Talking Point: The Timing of Nintendo's Super Smash Bros. Direct Raises Expectations
Posted by Thomas Whitehead
A release date must be on the agenda
During 2013 Nintendo delivered 16 Nintendo Direct broadcasts — that's the count from the official Nintendo of America website, which includes some game-specific "mini" videos and does not include some Japan-specific examples. By this stage of 2013 there had been four Directs, and there was typically a broadcast of some form every month of the year. This year has been a little different in that we've had one video, on 13th February, and the second is the Super Smash Bros. Direct on 8th / 9th April, depending on your time zone.
The reasoning is multi-faceted, but company circumstances have surely been a major factor. At the beginning of 2013 Nintendo went on a drive to counteract struggling Wii U sales while pushing an exciting line-up that would drive the 3DS to excellent results for the year, leading hardware charts in various major territories. It was all about building buzz, selling systems and their games and giving fans a continual top-up of info, all against a backdrop of impending hardware releases from Sony and Microsoft. That latter fact — and perhaps internal doubts about the impact of what it was planning to show — led Nintendo to drop its standard E3 presentation for a Direct video, and as the year progressed the 'form' of the videos did waver in quality, before ending on a high with a December presentation full of charm and — perhaps against the odds — confidence.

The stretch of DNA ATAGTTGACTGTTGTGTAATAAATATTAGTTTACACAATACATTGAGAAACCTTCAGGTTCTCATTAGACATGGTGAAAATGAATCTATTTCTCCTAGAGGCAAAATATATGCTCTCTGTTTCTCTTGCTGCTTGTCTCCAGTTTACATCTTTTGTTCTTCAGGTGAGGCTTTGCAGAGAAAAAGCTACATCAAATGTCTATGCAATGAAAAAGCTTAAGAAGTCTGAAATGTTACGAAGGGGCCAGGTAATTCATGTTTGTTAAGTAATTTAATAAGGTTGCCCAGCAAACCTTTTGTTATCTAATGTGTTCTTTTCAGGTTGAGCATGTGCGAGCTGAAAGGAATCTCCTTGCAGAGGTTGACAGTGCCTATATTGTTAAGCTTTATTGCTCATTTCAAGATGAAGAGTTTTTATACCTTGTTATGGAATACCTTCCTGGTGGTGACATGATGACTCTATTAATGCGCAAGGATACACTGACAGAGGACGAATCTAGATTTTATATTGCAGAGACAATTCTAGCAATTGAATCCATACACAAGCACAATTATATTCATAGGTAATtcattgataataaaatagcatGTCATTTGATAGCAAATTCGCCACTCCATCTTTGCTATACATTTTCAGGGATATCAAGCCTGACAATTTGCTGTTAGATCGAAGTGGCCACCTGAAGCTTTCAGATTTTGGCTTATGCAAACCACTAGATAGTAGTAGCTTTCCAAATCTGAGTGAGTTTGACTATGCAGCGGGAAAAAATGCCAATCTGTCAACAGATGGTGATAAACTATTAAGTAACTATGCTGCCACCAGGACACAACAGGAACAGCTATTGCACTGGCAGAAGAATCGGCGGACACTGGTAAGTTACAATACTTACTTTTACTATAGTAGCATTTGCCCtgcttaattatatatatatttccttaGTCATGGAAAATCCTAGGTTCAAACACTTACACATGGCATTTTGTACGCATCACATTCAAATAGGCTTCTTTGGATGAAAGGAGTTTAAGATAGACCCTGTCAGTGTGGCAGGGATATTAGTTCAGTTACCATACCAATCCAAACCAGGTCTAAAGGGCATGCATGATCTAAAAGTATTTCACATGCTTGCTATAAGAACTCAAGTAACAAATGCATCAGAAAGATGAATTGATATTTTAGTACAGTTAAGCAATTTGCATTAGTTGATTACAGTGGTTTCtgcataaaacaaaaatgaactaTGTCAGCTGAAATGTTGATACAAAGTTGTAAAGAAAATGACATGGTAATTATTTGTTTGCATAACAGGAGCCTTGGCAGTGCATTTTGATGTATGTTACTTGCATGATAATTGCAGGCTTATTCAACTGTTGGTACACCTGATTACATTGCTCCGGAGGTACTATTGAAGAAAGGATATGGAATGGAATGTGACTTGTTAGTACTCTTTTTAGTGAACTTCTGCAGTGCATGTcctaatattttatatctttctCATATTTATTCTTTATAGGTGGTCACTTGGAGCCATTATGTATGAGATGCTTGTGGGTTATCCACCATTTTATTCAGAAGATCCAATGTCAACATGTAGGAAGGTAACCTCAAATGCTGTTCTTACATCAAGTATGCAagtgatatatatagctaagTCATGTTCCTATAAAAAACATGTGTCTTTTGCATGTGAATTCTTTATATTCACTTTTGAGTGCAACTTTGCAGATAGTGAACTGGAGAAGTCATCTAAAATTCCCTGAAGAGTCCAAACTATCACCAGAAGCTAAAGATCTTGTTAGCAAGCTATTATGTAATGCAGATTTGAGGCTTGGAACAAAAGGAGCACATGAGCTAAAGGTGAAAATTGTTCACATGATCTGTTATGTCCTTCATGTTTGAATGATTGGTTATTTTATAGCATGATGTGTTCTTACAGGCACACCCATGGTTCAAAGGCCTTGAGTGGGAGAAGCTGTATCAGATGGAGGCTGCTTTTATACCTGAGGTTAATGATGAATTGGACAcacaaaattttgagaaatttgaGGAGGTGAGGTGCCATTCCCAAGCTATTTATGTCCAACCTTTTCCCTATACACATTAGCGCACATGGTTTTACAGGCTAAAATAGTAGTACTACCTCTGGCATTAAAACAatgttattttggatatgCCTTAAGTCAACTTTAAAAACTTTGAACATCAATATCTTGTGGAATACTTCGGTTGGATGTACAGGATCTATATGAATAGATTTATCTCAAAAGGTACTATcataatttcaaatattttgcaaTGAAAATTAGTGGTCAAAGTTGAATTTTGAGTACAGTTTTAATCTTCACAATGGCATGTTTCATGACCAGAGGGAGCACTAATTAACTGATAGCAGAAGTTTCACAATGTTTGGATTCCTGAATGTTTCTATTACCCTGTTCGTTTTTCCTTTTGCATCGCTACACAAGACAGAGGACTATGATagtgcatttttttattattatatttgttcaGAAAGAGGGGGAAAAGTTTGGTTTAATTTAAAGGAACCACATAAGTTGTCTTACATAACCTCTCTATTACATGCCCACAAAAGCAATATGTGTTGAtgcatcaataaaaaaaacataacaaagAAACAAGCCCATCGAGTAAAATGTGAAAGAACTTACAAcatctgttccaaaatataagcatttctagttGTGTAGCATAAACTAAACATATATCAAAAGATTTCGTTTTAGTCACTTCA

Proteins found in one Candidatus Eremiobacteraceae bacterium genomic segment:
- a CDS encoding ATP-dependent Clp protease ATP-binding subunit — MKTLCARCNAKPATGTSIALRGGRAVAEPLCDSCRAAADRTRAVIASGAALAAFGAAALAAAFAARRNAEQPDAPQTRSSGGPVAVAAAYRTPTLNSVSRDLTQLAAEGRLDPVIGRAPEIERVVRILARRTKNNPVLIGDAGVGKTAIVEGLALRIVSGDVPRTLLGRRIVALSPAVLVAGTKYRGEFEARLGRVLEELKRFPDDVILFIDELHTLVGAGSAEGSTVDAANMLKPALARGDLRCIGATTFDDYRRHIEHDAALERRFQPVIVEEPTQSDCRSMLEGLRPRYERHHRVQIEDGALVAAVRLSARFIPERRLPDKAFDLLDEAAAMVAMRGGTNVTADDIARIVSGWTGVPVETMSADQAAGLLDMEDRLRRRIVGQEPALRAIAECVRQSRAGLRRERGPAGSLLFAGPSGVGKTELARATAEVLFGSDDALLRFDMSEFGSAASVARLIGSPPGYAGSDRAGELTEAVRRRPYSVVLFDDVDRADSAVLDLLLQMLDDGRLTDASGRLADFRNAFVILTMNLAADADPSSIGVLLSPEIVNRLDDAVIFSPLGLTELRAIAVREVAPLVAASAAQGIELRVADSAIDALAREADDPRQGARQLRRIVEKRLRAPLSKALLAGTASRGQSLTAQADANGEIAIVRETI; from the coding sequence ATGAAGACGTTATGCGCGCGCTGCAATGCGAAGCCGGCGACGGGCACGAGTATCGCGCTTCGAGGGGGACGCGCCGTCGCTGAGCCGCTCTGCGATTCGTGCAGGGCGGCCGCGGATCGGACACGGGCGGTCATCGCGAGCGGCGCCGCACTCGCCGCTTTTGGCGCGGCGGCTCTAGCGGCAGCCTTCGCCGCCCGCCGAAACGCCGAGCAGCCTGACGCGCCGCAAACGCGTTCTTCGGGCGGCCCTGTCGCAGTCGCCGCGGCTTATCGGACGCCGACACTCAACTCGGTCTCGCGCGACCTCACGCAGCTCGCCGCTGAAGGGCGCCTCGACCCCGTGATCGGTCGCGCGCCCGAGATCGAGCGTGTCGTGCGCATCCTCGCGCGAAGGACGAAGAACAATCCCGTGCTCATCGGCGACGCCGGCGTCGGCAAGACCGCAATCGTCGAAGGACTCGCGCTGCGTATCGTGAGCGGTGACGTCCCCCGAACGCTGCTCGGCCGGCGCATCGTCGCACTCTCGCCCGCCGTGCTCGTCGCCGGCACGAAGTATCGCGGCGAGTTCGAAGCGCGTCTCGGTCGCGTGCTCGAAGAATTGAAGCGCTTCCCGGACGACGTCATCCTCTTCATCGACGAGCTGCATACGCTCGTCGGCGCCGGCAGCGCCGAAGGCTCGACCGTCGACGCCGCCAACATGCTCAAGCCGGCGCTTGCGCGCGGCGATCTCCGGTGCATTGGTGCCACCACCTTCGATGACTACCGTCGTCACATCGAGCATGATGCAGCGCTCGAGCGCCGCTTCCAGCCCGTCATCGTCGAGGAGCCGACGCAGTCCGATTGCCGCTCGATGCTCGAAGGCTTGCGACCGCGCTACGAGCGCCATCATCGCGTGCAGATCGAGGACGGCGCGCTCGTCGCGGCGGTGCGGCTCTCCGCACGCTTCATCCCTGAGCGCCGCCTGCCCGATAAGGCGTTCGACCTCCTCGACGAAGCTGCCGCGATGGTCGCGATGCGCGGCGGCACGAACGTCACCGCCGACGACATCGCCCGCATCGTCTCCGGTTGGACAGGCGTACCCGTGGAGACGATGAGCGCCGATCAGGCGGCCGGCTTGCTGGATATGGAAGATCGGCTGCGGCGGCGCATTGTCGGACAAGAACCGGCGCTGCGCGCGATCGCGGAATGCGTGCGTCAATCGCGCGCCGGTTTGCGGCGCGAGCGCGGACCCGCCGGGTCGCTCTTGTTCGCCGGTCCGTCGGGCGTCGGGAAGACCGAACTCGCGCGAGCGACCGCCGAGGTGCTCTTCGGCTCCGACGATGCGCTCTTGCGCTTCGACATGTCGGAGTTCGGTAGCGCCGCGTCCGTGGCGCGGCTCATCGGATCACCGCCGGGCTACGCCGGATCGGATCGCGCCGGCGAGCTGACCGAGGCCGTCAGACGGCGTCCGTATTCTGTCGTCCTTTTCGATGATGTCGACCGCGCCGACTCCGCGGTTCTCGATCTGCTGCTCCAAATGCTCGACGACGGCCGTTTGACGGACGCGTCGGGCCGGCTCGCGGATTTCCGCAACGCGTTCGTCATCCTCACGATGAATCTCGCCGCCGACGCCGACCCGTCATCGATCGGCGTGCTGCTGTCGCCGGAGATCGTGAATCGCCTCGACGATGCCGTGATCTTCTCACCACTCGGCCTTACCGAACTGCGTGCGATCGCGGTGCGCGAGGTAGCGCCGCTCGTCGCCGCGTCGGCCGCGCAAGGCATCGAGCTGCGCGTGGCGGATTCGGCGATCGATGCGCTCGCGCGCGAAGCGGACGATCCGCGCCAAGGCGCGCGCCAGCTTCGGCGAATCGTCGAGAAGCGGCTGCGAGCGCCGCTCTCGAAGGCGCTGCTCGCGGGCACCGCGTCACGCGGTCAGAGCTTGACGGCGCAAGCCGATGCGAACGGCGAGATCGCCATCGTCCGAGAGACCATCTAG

Looking back on the first four months of 2014 the summary can perhaps be simple — it's been tough for Nintendo. There have been some top-notch games for Wii U and 3DS fans to enjoy, yes, but January was full of unavoidable negativity. It was unfortunate that talk around Nintendo was about its drastically reduced sales targets and projected financial losses, so rather than working on Direct broadcasts and hyping games the companies management — led by President Satoru Iwata — was preoccupied with presenting a business plan to shareholders. There was some information of interest to gamers, such as a Wii U update that'll bring new GamePad features and DS games coming to the home console, but a good amount of talk on strategy and the mysterious QOL (Quality of Life) platform that didn't affect the immediate future. These were necessary areas for Nintendo to cover, but it meant that time passed with a focus away from what many gamers prioritise — games.
We finally had a Nintendo Direct on 13th February, which included some announcements, footage and reveals for both systems, with the 3DS having the lion's share. After its blockbuster effort at the close of last year it was perhaps a little subdued in comparison, but there were some pleasing reveals and surprising download game announcements to tide us over. We suspect many breathed a sigh of relief that Nintendo Direct was back; real-world concerns of profit margins were finally put back in the boardroom cupboard when they belonged, and we were back to talking about interesting titles on the way.